By  Dr Dorina Onoya  Robert Ruiter  Idah Mokhele  Tembeka Sineke  Marnie Vujovic , Bulelwa Ngoma  |  | 

South Africa has nearly 7 million people living with HIV and 400,000 new infections annually.1,2 In September 2016, South Africa began the implementation of WHO’s Universal Test and Treat (UTT) policy in hopes of reaching the 90-90-90 targets by 2020 and reducing HIV- related morbidity, mortality and HIV transmission rates.1,3 Although 3.8 million HIV positive patients are currently receiving antiretroviral therapy (ART) (March 2017), over 2 million patients will have to be enrolled on HIV treatment for South Africa to reach the 90% on ART target.1,4 While the Department of Health officially launched the policy in September 2016, current system leaks could impede the country’s ability to achieve the targeted numbers on ART5-7 and accelerated ART initiation could shift in attrition downstream in the HIV cascade.

Early attrition from HIV care is a form of silent refusal, and many eligible patients never initiate ART at all. Less than 30% of HIV positive individuals in sub-Saharan Africa remain in care until ART eligibility is established.8,10 Current evidence suggests that merely improving access to testing services and ART will not translate into high ART uptake unless health system and patient-related barriers are addressed.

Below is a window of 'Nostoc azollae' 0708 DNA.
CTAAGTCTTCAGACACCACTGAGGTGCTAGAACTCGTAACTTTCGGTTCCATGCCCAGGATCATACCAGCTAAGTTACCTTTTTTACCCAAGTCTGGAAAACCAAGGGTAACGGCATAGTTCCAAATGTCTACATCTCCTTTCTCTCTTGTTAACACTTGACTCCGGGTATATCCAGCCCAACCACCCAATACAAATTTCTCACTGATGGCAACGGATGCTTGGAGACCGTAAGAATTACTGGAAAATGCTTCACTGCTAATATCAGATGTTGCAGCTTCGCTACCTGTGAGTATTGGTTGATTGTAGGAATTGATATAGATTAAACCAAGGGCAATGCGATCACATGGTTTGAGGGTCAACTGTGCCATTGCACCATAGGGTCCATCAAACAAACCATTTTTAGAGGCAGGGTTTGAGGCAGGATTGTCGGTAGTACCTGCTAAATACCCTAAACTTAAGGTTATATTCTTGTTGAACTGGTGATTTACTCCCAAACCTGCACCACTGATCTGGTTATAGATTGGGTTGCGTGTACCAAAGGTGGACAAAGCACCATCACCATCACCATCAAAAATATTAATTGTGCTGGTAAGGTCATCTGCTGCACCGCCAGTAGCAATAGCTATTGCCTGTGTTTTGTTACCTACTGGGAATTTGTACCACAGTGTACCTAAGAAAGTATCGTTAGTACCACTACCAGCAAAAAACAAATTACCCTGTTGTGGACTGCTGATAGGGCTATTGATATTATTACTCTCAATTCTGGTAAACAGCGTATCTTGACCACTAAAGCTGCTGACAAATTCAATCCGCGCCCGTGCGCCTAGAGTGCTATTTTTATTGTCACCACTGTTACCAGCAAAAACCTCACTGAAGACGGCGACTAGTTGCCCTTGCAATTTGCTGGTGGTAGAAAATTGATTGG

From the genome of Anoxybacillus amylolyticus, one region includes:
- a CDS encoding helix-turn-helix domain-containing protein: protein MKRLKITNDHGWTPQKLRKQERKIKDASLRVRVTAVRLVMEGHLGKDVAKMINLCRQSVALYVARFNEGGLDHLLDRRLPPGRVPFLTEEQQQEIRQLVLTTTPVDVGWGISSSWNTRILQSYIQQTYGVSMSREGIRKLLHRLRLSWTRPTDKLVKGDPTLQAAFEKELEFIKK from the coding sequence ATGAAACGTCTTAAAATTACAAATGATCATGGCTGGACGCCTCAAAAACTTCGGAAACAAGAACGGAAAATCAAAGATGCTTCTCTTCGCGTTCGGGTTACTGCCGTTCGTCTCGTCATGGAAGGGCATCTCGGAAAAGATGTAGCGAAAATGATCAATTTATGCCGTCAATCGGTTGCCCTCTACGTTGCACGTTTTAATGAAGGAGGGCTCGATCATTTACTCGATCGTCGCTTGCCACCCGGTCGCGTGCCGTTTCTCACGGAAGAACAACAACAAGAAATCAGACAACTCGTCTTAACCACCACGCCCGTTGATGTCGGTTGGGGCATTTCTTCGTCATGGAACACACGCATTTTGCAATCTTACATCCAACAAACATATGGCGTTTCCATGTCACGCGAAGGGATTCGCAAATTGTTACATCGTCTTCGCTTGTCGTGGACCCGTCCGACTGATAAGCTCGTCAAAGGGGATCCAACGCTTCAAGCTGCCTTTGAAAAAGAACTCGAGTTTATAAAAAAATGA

Developed within this project: Building the Capacity of Lay Health Counsellors to Improve ART Uptake among High CD4 Patients under the “Treat All’ Policy in South Africa  


Funded by

  • U.S President’s Emergency Plan for AIDS Relief (PEPFAR)
  • United States Agency for International Development